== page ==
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What We Talk About When We Talk About PostSecret

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Frank Warren’s PostSecret project in a post-“Secret” world.

Jenny Chang / BuzzFeed

For more than 10 years, strangers from around the world have been sending their secrets to a suburban home in Germantown, Maryland, scribbled or pasted onto anonymous postcards. Over time, the mailbox at 13345 Copper Ridge Road has held not only secrets but wedding bands, engagement rings, and razor blades: objects taped to cards and sent away as untraceable secrets themselves.

And every Sunday, Frank Warren — the founder of PostSecret and keeper of the mailbox — has dutifully scanned and posted a handful of these postcards to his lo-fi WordPress site, PostSecret.com. What began as a personal art project has become an international community, now entering its second decade.

Creative Commons / Via Flickr: anabananasplit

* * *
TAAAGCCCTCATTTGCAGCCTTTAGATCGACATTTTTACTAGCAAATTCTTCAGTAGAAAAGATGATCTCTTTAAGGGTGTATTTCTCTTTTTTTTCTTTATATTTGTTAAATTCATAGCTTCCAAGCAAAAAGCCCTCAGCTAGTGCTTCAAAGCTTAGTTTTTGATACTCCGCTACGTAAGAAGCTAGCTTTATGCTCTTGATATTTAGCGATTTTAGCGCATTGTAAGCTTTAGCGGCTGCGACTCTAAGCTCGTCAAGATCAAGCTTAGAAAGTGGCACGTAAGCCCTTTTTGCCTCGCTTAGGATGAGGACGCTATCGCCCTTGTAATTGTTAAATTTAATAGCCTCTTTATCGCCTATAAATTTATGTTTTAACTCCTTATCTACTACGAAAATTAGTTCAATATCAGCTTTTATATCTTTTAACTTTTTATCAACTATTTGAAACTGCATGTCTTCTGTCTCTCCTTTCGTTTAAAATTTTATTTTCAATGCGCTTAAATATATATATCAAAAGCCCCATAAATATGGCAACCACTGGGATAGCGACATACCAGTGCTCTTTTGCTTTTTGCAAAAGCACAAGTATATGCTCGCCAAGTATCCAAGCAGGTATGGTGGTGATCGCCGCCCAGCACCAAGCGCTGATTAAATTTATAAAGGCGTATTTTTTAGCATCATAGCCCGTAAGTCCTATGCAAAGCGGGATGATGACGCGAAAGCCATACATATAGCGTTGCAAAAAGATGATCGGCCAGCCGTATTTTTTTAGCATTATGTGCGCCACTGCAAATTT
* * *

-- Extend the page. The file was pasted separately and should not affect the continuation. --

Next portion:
There are two secrets that Warren has seen hundred of times. The first is “I pee in the shower.” The second?

“I see this secret every time I go to my mailbox. I always see it expressed a different way,” Warren said in an interview with BuzzFeed. “It's basically a story about trying to find that one person who you can tell all your secrets to. There's that common thread, that search for intimacy, that search for the one person we can be our whole and true selves with.”

Now, of course, there's an app for that. In fact, there are several. But the world is a markedly different place today than it was a decade ago, when Warren began the PostSecret project. It was 2004: there was no Twitter, there was no Instagram, and Facebook had just launched out of Mark Zuckerberg's dorm room. The iPhone didn't exist. Edward Snowden was 21.

Today's top secret-sharing apps — Whisper, Secret, and Yik Yak — are rumored to be valued at a combined total of well over $ 400 million. But before the economy of secrets boomed to its current size, there was Frank Warren: a man with a mailbox in Germantown, Maryland. In 2004, Warren started an art project called PostSecret, calling for strangers to send him postcards with their anonymous secrets. He hoped to receive 365. To date, he has received more than a million from around the world.


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BuzzFeed – Tech

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